Bookish Matters

The person, be it gentleman or lady, who has not pleasure in a good novel, must be intolerably stupid.

—Jane Austen, Northanger Abbey

Thursday, January 13, 2011

A Long, Long Time Ago & Essentially True

When I went to a reading by Brigid Pasulka, I was captivated by her dry humor, and by her whimsical portrayal of a Polish village pre-WWII.

When I bought her novel A Long, Long Time Ago & Essentially True, I told her it reminded me of Everything is Illuminated--the way the storyline moves between grandparents living in a village that glows with a golden but imperfect light, that has a fairytale feel, and grandchildren struggling with the aftermath of the war and the weight of their family's sorrows--and she said she was flattered.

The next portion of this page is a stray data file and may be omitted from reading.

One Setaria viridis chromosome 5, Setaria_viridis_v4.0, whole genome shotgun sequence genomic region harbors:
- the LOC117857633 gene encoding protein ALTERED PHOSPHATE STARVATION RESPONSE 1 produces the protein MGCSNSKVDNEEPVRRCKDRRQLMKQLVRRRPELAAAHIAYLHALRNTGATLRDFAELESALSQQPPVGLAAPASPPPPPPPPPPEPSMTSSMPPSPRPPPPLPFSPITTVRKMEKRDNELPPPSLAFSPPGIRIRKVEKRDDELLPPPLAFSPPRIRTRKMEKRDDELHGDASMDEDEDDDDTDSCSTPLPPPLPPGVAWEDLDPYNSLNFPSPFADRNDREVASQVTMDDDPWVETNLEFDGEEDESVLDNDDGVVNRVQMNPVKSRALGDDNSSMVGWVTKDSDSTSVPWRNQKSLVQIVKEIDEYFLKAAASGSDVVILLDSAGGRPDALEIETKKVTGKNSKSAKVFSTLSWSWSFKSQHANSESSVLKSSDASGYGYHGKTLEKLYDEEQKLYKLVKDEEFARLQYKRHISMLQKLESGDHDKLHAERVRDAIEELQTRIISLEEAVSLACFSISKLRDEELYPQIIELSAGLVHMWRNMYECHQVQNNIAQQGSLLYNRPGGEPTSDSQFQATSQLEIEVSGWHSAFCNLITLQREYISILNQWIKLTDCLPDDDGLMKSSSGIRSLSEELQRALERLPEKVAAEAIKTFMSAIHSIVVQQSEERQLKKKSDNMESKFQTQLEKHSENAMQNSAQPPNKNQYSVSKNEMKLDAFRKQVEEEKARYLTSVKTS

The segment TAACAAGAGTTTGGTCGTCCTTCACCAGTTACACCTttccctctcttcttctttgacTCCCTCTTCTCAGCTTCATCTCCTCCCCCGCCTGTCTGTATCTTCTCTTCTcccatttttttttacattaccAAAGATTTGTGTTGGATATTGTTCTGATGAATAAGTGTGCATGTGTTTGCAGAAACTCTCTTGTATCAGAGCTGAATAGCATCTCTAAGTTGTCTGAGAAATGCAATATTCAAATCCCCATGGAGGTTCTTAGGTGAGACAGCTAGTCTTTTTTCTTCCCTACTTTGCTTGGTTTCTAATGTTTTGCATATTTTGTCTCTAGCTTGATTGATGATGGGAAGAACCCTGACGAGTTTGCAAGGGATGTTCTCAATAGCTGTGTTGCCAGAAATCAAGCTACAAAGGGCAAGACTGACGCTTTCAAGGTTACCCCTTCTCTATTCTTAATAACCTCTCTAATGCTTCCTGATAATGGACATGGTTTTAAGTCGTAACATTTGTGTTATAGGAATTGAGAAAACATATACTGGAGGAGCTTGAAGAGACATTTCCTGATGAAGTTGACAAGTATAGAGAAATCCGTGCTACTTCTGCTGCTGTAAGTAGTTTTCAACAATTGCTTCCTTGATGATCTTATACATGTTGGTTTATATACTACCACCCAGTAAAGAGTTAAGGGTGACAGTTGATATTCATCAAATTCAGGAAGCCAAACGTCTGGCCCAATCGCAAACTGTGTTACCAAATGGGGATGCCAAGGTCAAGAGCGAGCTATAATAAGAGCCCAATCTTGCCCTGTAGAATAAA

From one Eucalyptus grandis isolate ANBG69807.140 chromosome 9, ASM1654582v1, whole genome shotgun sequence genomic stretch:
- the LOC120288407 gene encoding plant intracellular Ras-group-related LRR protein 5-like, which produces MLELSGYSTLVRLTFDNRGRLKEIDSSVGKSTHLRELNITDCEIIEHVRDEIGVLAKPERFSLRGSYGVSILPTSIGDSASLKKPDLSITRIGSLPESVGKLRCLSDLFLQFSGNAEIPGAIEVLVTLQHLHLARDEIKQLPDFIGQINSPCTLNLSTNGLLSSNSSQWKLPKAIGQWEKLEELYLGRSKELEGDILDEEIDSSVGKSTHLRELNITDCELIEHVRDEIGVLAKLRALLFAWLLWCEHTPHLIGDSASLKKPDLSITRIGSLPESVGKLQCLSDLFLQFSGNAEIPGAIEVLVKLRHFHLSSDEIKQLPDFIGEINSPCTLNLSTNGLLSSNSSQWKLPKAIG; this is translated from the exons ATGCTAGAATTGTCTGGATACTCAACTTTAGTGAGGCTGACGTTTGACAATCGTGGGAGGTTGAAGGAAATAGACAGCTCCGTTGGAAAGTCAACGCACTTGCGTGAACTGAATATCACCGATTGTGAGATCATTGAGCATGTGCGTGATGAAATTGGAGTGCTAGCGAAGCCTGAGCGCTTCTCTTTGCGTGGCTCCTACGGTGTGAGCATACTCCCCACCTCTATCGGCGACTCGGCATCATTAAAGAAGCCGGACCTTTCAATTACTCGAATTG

When I biked home through that October night, the book strapped to the back of my bike, I was hit by a car and the book went flying across the pavement.

When I read Pasulka's novel in December, I was caught by synchronicities--it was New Year's Eve while I read the part of the book that takes place on New Year's Eve; inside the book things were bleak and gray, outside the book things were white and gray; the main character--a young woman recently moved to Krakow from the village, trying to make a life after communism and capitalism have had their way with Poland--felt the way I've felt off and on since moving to Moscow.

When I read Pasulka's novel, I found phrases like głupia panienka just waiting to roll off my tongue.

When I read the ending, I cried.

1 comment:

  1. I'd like to read this book.

    Also, NEW BACKGROUND. So vibrant, so orange, so... bookish. It was a bit of a shocker, opening your page. But it's nice. A bit more feisty than the mellow lichen green.